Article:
American Public Health Association
Policy on TG/TS

The American Public Health Association recently published policy 9933,
which is titled "The Need for Acknowledging Transgendered Individuals
within Research and Clinical Practice," which was adopted in Nov. 1999.
The full text of the policy can be found within


Here is the heart of the policy (definitions and refs. are omitted):

Understanding that transgendered individuals vary by age, race, culture,
income, education, residence, sexual orientation, marital status,
religion, ability/disability, immigration status, and interest in medical
interventions; and

Noting that studies generally either do not identify the existence of
transgendered individuals, or combine them into a single transgender
category and/or misconceptualized under other labels; and

Acknowledging that little is known about the long term health risks
associated with the hormonal and/or surgical reassignment, some of which
is conducted without a health care provider's participation, and that
studies that do exist have small sample sizes and little generalizability; and

Noting that medical procedures are conducted upon many children and
adolescents with little understanding of their long-term outcome often
resulting in pain and distress, and examples of this are that (a) Gender
Identity Disorder within the DSM-IV is misused by some health care
professionals to treat "pre-homosexual" and "pre-transsexual" children and
adolescents so as to promote their development into nontranssexual,
heterosexual adults, and (b) genital surgery or sex reassignment surgery
are sometimes conducted upon intersexed infants so that their external
genitalia resembles that of normal infants; and

Noting a growing body of literature that finds many transgendered
individuals within the United States are at risk of experiencing violence,
HIV infections, and many sexually transmitted diseases; and

Concluding that transgendered individuals are not receiving adequate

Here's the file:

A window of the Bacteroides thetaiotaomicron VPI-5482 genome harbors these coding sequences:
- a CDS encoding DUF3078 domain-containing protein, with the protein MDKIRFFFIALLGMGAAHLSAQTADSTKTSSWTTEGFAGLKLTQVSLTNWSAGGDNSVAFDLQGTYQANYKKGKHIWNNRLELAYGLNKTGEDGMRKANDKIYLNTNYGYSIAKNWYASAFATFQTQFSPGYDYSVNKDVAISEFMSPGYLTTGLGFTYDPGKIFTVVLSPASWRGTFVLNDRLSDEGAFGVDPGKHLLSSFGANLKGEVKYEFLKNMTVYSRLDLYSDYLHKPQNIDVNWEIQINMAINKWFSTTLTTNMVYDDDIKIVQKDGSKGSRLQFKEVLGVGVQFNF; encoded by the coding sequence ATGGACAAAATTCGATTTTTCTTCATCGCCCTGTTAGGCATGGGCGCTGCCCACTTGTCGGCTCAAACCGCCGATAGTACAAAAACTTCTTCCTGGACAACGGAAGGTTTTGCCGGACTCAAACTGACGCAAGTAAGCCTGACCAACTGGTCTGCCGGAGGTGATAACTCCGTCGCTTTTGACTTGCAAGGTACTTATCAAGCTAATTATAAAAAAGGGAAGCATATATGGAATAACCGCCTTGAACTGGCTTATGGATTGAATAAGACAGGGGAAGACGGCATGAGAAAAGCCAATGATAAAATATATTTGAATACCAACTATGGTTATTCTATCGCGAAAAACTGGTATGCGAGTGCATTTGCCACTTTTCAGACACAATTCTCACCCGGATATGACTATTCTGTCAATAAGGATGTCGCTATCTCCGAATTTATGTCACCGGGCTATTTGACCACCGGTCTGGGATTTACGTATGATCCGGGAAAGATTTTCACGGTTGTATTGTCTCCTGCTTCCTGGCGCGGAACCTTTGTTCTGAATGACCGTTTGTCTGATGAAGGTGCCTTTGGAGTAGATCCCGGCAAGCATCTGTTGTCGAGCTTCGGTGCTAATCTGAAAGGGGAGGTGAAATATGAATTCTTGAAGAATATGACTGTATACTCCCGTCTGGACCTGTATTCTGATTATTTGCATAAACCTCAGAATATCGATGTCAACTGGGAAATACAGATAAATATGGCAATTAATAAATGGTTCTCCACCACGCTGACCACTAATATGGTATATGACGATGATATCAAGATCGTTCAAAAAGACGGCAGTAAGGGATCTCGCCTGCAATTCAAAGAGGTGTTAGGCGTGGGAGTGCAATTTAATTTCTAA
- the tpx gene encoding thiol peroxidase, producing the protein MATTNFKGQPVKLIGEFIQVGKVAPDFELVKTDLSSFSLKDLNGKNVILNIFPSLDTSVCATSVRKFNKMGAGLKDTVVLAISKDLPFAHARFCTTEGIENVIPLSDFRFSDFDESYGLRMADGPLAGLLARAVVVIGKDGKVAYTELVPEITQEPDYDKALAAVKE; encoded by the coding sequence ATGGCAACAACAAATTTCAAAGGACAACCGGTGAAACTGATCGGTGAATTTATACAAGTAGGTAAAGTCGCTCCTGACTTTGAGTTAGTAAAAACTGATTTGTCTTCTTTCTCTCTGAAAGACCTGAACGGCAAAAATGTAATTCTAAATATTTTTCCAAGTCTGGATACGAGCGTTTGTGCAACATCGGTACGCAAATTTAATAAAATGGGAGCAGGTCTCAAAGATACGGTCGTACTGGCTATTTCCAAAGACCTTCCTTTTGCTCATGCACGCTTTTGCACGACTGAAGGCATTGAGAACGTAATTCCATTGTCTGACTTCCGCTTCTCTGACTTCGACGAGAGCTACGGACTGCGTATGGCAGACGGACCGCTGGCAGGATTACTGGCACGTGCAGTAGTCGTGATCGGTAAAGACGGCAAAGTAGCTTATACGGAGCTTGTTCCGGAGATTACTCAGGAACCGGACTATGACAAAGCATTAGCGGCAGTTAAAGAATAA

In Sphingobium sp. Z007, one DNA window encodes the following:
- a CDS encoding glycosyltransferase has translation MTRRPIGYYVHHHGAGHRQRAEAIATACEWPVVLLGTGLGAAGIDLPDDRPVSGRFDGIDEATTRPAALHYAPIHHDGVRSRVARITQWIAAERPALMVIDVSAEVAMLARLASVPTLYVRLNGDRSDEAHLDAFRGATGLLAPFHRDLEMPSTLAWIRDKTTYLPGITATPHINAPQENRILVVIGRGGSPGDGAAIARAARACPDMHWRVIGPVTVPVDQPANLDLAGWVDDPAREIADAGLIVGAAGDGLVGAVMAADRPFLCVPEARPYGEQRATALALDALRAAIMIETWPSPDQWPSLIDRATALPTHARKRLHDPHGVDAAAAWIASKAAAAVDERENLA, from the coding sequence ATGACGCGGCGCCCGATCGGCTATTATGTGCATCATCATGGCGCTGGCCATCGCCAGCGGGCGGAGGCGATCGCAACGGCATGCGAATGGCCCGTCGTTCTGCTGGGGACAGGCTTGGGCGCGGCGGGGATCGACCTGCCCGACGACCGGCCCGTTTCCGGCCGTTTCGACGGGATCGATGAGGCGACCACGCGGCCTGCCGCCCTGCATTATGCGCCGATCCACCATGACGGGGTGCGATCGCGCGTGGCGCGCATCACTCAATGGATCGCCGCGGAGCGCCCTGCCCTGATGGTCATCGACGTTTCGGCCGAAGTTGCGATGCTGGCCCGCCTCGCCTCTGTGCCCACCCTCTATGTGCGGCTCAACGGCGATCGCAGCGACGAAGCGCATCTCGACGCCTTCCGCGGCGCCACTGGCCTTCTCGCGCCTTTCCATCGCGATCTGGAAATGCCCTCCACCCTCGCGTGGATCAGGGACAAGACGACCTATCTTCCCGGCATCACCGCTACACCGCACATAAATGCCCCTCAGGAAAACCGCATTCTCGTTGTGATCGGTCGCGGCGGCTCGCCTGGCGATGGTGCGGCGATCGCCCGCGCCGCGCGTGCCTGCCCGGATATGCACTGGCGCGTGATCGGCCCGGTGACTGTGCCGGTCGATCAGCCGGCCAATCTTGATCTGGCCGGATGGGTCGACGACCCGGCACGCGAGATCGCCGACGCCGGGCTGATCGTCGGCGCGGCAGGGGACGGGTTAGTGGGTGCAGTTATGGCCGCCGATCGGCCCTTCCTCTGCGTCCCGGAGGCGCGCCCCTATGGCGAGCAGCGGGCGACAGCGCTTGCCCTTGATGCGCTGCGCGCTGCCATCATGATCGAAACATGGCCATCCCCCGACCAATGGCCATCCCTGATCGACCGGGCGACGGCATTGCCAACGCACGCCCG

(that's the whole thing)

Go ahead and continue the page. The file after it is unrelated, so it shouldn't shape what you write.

health care, information, or inclusion within research studies because of
discrimination by and/or lack of training of health care providers and
researchers; therefore, (American Public Health Association)

1. Urges the National Institutes of Health and the Centers for Disease
Control and Prevention (as well as individuals researchers and health care-
workers) to categorize MtF and FtM transgendered individuals as such and
not conflate them with gay men or lesbians (unless as appropriate to an
individual's sexual orientation in their preferred gender) as well as
acknowledging the variation that exists among transgendered individuals;

2. Urges researchers and health care workers to be sensitive to the lives
of transgendered individuals and treat them with dignity and respect, and
not to force them to fit within rigid gender norms. This includes
referring to them as the gender with which they identify;

3. Urges researchers, health care workers, the National Institutes of
Health, and the Centers for Disease Control and Prevention to be aware of
the distinct health care needs of transgendered individuals; and

4. Urges the National Institutes of Health and the Centers for Disease
Control and Prevention to make available resources, including funding for
research, that will enable a better understanding of the health risks of
transgendered individuals, especially the barriers they experience within
health care settings.